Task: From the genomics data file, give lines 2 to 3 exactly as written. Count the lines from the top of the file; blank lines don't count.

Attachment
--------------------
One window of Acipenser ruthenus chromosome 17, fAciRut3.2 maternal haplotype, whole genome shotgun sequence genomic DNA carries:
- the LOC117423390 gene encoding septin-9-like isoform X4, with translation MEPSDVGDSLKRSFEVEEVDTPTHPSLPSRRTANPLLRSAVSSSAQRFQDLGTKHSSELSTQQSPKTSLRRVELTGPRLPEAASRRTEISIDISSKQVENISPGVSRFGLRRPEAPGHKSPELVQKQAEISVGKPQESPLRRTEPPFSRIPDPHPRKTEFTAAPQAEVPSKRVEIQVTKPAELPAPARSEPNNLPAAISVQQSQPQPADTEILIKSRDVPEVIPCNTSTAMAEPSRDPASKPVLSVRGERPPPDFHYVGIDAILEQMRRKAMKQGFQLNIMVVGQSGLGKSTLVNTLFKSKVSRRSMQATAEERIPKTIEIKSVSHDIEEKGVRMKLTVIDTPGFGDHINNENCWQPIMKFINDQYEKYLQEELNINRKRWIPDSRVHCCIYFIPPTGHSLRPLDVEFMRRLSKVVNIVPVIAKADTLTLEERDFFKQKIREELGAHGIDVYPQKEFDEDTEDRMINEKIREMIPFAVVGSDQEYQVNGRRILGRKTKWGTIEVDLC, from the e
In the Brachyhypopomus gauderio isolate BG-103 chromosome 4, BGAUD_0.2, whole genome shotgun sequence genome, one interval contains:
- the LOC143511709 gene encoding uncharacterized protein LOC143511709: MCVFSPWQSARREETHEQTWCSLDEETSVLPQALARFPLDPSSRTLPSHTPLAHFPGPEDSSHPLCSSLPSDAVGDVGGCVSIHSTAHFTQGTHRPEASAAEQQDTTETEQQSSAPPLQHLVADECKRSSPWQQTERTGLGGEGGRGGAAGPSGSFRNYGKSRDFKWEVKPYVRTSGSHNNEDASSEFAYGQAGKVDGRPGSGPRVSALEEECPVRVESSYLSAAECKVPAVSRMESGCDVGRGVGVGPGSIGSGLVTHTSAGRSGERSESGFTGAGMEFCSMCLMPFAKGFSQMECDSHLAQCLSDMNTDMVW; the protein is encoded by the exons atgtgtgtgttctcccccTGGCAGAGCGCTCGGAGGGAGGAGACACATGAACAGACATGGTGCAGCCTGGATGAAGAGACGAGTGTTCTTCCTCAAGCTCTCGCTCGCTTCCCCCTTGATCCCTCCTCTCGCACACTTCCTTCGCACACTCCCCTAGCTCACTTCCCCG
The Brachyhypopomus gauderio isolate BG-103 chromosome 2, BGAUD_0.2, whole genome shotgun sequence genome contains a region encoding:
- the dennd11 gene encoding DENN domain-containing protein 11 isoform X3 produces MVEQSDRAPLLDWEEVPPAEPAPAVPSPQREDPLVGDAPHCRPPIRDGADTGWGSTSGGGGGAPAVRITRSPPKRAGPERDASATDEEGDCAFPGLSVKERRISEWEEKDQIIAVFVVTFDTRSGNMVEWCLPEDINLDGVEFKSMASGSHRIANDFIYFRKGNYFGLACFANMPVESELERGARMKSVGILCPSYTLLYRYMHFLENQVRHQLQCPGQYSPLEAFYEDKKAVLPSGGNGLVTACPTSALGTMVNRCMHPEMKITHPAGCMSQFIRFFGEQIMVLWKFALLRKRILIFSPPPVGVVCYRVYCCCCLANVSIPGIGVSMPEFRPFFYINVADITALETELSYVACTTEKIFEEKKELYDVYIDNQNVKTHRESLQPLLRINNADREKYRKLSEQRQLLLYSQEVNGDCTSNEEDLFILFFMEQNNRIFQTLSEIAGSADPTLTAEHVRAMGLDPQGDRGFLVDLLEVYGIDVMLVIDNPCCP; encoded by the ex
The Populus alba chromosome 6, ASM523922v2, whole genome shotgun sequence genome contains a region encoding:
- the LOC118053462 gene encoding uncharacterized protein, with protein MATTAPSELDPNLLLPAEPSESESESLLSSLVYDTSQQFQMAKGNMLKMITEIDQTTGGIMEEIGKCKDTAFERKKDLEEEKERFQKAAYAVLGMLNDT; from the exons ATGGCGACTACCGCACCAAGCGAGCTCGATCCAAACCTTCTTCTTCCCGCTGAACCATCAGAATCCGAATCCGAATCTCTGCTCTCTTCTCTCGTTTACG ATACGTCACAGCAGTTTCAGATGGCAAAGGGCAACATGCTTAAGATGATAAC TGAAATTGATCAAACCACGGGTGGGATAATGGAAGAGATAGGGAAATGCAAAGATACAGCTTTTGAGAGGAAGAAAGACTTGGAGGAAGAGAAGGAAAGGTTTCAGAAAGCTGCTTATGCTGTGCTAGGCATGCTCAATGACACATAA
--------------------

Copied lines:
- the LOC117423390 gene encoding septin-9-like isoform X4, with translation MEPSDVGDSLKRSFEVEEVDTPTHPSLPSRRTANPLLRSAVSSSAQRFQDLGTKHSSELSTQQSPKTSLRRVELTGPRLPEAASRRTEISIDISSKQVENISPGVSRFGLRRPEAPGHKSPELVQKQAEISVGKPQESPLRRTEPPFSRIPDPHPRKTEFTAAPQAEVPSKRVEIQVTKPAELPAPARSEPNNLPAAISVQQSQPQPADTEILIKSRDVPEVIPCNTSTAMAEPSRDPASKPVLSVRGERPPPDFHYVGIDAILEQMRRKAMKQGFQLNIMVVGQSGLGKSTLVNTLFKSKVSRRSMQATAEERIPKTIEIKSVSHDIEEKGVRMKLTVIDTPGFGDHINNENCWQPIMKFINDQYEKYLQEELNINRKRWIPDSRVHCCIYFIPPTGHSLRPLDVEFMRRLSKVVNIVPVIAKADTLTLEERDFFKQKIREELGAHGIDVYPQKEFDEDTEDRMINEKIREMIPFAVVGSDQEYQVNGRRILGRKTKWGTIEVDLC, from the e
In the Brachyhypopomus gauderio isolate BG-103 chromosome 4, BGAUD_0.2, whole genome shotgun sequence genome, one interval contains: